Last month saw a rare stop by a U.S. submarine at Subic Bay, location of a former American naval base that faces the South China Sea. And in the past week, Defense Secretary Leon Panetta visited emerging strategic ally India and Vietnam – another South China Sea claimant at odds with China and forging closer relations with the United States. Panetta announced that 60 percent of the Navy’s fleet will be deployed to the Pacific by 2020, up from about 50 percent now.

One irritant in U.S.-Philippine ties is human rights. The Philippines wants Washington to lift a block on a small portion of U.S. aid imposed by Congress since 2008 because of concerns over extrajudicial killings, including by security forces. The killings have declined under Aquino, but the restriction remains as few suspected perpetrators have been arrested or prosecuted.

Human Rights Watch said that in the past decade, security forces have been implicated in hundreds of cases of extrajudicial killings, torture, and enforced disappearances. Only seven cases of extrajudicial killings, involving 11 defendants, have been successfully prosecuted; none since Aquino took power and none involving active duty military personnel, it said. AP




All of this week's top headlines to your email every Friday.


 
 

 

Headlines July 29, 2015

News: Lockheed F-35s reliability found wanting in shipboard testing – The Marine Corps’ version of Lockheed Martin’s F-35 fighter demonstrated poor reliability in a 12-day exercise at sea, according to the U.S. military’s top testing officer.   Business: Rockwell Collins to upgrade Boeing comms system – Rockwell Collins will upgrade the low-frequency transmi...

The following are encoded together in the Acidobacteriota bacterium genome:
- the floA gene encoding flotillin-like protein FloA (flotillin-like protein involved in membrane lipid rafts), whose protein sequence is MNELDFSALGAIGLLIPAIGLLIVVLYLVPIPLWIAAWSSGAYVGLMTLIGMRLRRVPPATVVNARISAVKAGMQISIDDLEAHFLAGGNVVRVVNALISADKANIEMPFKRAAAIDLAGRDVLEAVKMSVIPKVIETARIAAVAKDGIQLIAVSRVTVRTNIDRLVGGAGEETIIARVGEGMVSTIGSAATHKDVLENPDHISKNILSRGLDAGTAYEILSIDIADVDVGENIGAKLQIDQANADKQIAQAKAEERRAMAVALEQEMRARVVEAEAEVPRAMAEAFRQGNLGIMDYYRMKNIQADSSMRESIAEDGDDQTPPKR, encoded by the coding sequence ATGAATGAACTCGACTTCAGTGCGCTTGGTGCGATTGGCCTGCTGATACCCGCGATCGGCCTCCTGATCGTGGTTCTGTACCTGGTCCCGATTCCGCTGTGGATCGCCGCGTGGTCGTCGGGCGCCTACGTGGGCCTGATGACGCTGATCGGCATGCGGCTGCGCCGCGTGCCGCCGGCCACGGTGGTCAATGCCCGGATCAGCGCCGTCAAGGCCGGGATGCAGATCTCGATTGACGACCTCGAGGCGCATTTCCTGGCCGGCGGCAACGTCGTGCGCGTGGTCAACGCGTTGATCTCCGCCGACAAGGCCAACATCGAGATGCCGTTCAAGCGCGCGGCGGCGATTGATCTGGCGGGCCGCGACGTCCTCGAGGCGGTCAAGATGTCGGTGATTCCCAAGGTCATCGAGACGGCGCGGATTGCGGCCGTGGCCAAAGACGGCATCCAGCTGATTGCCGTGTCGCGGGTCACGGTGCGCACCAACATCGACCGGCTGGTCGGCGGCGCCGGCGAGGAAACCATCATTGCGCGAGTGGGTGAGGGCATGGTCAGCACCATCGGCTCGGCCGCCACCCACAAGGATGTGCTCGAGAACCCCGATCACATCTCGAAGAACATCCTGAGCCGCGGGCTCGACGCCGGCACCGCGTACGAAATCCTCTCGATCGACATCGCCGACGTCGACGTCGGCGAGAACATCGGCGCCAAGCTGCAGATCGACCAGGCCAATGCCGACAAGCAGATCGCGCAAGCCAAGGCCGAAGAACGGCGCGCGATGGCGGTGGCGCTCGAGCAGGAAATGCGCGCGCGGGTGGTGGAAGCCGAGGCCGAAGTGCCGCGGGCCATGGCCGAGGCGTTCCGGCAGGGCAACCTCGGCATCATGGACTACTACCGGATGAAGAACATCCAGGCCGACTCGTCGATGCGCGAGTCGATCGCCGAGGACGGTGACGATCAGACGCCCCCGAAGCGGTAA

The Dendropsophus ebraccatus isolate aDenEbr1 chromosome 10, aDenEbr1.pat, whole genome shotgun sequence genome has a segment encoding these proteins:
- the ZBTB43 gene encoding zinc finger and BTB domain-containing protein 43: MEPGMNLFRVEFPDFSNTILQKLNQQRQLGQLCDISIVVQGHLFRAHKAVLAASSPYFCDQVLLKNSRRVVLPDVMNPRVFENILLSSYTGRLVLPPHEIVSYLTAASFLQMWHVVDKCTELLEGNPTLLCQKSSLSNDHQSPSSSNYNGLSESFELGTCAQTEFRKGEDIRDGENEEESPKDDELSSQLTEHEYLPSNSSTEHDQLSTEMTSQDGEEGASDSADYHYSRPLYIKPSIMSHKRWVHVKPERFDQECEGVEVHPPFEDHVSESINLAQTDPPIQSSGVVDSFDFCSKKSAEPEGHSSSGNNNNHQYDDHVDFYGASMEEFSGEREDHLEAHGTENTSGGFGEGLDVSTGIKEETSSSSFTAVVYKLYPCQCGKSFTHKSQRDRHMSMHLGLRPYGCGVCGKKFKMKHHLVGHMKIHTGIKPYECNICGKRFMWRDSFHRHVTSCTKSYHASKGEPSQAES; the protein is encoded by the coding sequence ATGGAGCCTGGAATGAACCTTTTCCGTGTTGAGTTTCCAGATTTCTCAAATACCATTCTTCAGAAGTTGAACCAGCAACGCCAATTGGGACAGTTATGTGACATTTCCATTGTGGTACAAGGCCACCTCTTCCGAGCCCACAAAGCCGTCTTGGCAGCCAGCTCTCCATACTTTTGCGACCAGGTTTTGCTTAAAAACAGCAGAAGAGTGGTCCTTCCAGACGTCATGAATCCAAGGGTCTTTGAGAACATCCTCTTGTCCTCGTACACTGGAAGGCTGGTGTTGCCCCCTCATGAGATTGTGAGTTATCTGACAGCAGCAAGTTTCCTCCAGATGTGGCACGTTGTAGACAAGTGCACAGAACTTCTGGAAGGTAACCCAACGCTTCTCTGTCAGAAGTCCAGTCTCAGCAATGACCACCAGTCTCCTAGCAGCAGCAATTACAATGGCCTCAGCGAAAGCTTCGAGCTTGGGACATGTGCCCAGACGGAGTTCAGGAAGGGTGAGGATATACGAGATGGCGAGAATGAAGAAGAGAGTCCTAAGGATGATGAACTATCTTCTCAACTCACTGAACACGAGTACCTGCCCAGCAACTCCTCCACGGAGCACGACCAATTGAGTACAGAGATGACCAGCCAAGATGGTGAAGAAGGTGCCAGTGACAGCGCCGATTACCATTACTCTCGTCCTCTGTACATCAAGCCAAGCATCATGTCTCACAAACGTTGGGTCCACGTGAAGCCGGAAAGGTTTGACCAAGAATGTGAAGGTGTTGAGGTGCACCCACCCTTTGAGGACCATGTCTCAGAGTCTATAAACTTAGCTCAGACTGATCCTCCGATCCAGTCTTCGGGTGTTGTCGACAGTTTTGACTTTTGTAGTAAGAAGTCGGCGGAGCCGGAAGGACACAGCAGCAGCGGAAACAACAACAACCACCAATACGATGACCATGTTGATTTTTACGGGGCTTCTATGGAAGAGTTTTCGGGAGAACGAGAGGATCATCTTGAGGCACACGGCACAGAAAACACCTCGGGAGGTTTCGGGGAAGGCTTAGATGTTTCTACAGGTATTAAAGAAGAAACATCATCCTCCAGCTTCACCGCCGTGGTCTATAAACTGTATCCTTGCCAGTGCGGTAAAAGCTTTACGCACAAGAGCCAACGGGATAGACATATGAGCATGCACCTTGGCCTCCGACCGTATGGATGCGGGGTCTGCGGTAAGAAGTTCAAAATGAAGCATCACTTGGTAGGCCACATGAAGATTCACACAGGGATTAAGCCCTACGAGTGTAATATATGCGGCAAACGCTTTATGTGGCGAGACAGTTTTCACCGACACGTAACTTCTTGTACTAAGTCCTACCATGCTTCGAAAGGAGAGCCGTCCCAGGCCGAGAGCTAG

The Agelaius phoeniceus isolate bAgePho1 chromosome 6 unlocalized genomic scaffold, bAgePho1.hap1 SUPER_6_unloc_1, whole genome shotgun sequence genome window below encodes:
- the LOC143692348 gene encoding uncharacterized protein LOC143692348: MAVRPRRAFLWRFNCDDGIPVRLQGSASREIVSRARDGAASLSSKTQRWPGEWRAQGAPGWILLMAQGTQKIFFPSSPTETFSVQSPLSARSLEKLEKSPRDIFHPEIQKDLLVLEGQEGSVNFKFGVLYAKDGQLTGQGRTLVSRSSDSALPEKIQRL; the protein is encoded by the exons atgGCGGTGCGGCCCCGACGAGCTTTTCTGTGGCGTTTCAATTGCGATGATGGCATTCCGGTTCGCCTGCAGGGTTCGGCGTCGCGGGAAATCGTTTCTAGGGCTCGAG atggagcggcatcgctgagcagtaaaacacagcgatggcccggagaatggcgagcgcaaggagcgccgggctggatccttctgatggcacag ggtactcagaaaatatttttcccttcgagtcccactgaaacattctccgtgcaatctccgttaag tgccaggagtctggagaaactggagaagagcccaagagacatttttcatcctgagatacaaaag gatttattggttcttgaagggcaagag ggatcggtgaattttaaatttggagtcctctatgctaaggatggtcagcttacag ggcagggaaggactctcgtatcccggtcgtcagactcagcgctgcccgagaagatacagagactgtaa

News Briefs July 29, 2015

U.S. Navy examines health concerns near Guantanamo court A complaint lodged with the Pentagon has prompted the U.S. Navy to look into the possible presence of anything that may cause cancer in a section of the base at Guantanamo Bay, Cuba, a military spokeswoman said July 28. The Navy Marine Corps Public Health Center and...
 
 
Air Force photograph by SrA. Betty R. Chevalier

New interrogation system installed on AWACS, more in pipeline

Air Force photograph by SrA. Betty R. Chevalier An E-3 Sentry AWACS from Tinker Air Force Base, Okla., prepares to land May 16, 2015. AWACS have the capability to detect enemy as well as friendly aircraft at great distances usi...
 

 

Remains of Pearl Harbor victims raised for identification

The military July 27 exhumed more caskets containing the unidentified remains of USS Oklahoma crew members killed in the 1941 bombing of Pearl Harbor. The Defense POW/MIA Accounting Agency disinterred five coffins from four grave sites at the National Memorial Cemetery of the Pacific in Honolulu, where they have rested for decades. The work is...
 
 
Boeing photograph

Boeing Oklahoma City expansion grows facilities, business presence

Boeing photograph July 29, Boeing broke ground on a new laboratory facility in Oklahoma City. Mayor Mick Cornett, Commissioner Brian Maughan, President of Boeing Global Services and Support Leanne Caret, Oklahoma Governor Mary ...
 
 

NASA awards contract to support agency’s human spaceflight programs

NASA has selected Wyle Laboratories Inc., of El Segundo, Calif., to provide biomedical, medical and health services in support of all human spaceflight programs at the agency’s Johnson Space Center in Houston. The work supports ongoing research aboard the International Space Station and helps enable the journey to Mars. The Human Health and Performance contract...
 




0 Comments


Be the first to comment!


Leave a Reply

Your email address will not be published. Required fields are marked *

You may use these HTML tags and attributes: <a href="" title=""> <abbr title=""> <acronym title=""> <b> <blockquote cite=""> <cite> <code> <del datetime=""> <em> <i> <q cite=""> <s> <strike> <strong>